5 Victories of 2015
Posted by Nigel Morton
December 15, 2015
2015 has been a turbulent year to say the least. Activists continue to work fearlessly through media attacks and very real violent attacks. There is still work to do, but I want to take a moment here to reflect on some of 2015’s social justice victories for women’s rights, the LGBTQcommunity, and #BlackLivesMatter movement.
Transgender Homecoming Queen
In a surge of moving supporting of the trans girl they voted in as homecoming queen, high school students in the Kansas City area staged a successful counter protest to the Westboro Baptist Church.
Mixed results came out the student movement at the University of Missouri. Student activists, joined by some faculty members, were able to oust their racist president, Tim Wolfe. Their success was met by strong opposition from white supremacists, but their victories affected university politics just across state borders at the University of Kansas and Wichita State University for the better.
I chuckled while watching anti-abortion speaker, Troy Newman, get deported from Australia in the midst of his speaking tour. After Australian authorities decided they didn’t want our domestic terrorists harming their communities, Newman, president of Operation Rescue, traveled to Australia with a revoked visa. It didn’t take long for the country to deport him, and for US officials to reconsider letting him back in the States.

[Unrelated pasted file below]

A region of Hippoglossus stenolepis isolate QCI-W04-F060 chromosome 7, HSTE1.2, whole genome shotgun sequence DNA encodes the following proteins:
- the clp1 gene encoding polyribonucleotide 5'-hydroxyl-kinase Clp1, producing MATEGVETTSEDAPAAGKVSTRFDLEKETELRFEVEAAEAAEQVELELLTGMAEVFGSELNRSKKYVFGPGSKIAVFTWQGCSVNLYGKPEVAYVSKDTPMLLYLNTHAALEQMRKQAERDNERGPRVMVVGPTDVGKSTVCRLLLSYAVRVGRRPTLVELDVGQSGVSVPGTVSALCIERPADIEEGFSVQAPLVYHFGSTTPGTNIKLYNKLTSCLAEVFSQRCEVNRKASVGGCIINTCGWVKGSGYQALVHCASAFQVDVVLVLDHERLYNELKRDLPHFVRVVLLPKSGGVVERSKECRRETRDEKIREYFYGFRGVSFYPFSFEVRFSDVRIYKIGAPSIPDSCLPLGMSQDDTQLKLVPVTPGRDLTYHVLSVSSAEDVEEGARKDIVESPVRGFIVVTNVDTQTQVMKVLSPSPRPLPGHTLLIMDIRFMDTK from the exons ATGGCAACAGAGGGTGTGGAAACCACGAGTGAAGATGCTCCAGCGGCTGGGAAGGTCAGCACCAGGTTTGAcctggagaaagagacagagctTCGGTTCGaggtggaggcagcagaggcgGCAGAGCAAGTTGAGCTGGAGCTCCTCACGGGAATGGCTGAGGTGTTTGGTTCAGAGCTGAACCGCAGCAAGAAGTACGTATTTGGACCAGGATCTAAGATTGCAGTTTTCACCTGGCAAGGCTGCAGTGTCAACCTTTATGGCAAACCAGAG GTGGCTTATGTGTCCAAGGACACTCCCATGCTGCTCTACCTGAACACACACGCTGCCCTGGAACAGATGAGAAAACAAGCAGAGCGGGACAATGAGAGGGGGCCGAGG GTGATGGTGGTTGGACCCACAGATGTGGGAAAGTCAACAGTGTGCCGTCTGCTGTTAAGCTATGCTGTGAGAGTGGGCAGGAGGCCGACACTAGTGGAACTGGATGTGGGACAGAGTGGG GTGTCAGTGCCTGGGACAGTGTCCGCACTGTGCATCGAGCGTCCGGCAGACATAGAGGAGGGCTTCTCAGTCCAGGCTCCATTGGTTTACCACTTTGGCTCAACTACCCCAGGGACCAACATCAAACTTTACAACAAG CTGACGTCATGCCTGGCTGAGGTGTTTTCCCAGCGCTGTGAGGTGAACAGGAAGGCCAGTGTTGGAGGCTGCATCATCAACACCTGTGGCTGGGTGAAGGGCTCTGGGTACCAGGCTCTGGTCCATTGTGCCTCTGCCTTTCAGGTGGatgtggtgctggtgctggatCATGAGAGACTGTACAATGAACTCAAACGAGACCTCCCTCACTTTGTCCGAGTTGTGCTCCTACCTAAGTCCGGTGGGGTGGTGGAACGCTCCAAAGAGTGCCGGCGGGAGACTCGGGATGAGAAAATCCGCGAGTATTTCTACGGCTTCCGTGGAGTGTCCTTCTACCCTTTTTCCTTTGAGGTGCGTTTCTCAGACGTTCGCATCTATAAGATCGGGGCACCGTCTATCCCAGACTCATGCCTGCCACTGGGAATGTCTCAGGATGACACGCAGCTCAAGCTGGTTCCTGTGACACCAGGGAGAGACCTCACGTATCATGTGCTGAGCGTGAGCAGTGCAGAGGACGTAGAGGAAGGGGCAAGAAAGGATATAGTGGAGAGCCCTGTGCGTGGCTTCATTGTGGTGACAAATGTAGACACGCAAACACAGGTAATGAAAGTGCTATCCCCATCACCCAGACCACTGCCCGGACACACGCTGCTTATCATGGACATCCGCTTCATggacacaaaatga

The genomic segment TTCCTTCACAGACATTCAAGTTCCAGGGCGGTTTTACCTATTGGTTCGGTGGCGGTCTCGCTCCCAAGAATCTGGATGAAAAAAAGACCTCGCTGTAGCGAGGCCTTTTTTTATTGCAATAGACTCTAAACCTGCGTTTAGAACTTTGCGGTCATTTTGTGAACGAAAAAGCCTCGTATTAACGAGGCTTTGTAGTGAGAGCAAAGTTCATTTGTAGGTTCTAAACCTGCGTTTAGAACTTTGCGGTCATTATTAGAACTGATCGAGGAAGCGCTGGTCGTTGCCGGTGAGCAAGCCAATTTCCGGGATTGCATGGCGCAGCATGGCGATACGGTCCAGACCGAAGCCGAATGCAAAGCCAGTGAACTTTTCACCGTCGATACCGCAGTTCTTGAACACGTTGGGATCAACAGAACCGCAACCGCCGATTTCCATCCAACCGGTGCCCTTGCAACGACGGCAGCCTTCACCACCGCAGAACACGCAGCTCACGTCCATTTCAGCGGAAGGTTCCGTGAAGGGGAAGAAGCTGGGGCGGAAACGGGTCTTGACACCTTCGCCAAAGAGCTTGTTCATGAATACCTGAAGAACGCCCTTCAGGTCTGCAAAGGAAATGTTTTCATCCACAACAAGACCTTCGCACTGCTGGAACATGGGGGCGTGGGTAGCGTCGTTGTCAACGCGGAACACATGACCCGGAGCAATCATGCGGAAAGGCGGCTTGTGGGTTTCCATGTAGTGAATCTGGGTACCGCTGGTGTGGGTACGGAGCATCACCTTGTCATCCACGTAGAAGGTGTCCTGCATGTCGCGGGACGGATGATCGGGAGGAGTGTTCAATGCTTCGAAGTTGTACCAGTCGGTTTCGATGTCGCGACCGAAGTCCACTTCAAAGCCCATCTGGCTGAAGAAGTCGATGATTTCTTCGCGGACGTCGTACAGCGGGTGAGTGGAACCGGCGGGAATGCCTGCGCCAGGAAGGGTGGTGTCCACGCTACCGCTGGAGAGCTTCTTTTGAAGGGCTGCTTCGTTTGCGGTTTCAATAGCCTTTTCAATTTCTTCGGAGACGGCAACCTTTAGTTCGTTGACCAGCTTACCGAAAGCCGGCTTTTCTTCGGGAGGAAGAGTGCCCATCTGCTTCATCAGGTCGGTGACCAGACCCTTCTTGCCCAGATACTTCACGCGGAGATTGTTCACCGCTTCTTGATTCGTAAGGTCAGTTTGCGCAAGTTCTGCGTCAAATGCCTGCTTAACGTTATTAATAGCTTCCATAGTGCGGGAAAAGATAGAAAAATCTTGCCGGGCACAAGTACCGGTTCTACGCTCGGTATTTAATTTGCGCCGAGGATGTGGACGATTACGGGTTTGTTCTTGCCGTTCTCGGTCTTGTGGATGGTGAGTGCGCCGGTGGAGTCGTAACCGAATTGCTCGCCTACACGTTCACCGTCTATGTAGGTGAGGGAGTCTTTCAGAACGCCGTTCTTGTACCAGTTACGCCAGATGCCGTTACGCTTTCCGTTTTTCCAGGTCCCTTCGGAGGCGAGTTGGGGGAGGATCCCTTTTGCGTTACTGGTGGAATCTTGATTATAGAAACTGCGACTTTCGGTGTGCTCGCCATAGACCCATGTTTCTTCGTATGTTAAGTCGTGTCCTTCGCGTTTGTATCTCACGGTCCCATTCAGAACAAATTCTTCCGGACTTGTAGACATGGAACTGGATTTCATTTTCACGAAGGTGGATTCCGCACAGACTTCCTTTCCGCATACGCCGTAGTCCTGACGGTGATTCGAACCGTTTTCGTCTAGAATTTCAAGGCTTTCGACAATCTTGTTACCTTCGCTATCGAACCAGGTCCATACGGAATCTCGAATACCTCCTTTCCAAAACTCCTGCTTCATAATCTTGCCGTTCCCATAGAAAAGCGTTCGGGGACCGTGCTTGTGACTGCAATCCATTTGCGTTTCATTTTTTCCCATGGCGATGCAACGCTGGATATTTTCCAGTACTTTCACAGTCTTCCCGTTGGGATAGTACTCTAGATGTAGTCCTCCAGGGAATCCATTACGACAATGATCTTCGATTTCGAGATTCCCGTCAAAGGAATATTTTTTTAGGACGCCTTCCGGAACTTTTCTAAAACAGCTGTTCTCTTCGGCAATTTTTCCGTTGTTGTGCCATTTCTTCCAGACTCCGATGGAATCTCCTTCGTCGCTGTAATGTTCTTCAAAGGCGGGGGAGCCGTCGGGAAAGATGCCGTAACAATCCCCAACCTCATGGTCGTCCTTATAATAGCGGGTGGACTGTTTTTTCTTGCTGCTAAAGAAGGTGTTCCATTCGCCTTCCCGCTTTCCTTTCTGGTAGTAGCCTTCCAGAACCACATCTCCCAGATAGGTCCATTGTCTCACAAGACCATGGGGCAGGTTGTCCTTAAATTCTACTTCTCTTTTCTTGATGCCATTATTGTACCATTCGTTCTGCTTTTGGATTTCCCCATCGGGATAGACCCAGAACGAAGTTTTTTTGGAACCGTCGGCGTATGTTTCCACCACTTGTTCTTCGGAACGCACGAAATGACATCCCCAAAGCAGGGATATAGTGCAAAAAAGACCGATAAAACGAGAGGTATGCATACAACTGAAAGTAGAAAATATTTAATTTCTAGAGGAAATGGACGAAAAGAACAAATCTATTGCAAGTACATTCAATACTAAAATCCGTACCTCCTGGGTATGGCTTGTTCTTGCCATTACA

Chicago Indictment of Laquan McDonald’s Killer
It has been almost 30 years since a Chicago police officer has been indicted. Once video evidence of CPD officer, Jason Van Dyke, shooting 17 year-old Laquan McDonald 16 times surfaced, the rallying cry for justice was heard in cities throughout our country. This case has the potential to set a strong precedent for police brutality. However, it in no way makes up for the countless lives lost to police violence, but can serve as an example for other cities to follow in the future.
The Supreme Court’s decision to legalize same-sex marriage in all 50 states is the biggest victory in 2015, and carries the most legal precedence. Not only does it start the next stage in the fight for LGBTQ rights, but millions of lives changed overnight. Same-sex marriage moves us closer to true and equal legal protection in housing and employment, and sparks significant cultural changes that embrace acceptance and support.
I want to end 2015 with a celebration of the tireless work that led to these social justice victories and many others, while also reflecting on the issues we all still face. Activists of 2016 have the ability to really capitalize on the momentum created by social justice movements of 2015 and can achieve so much more.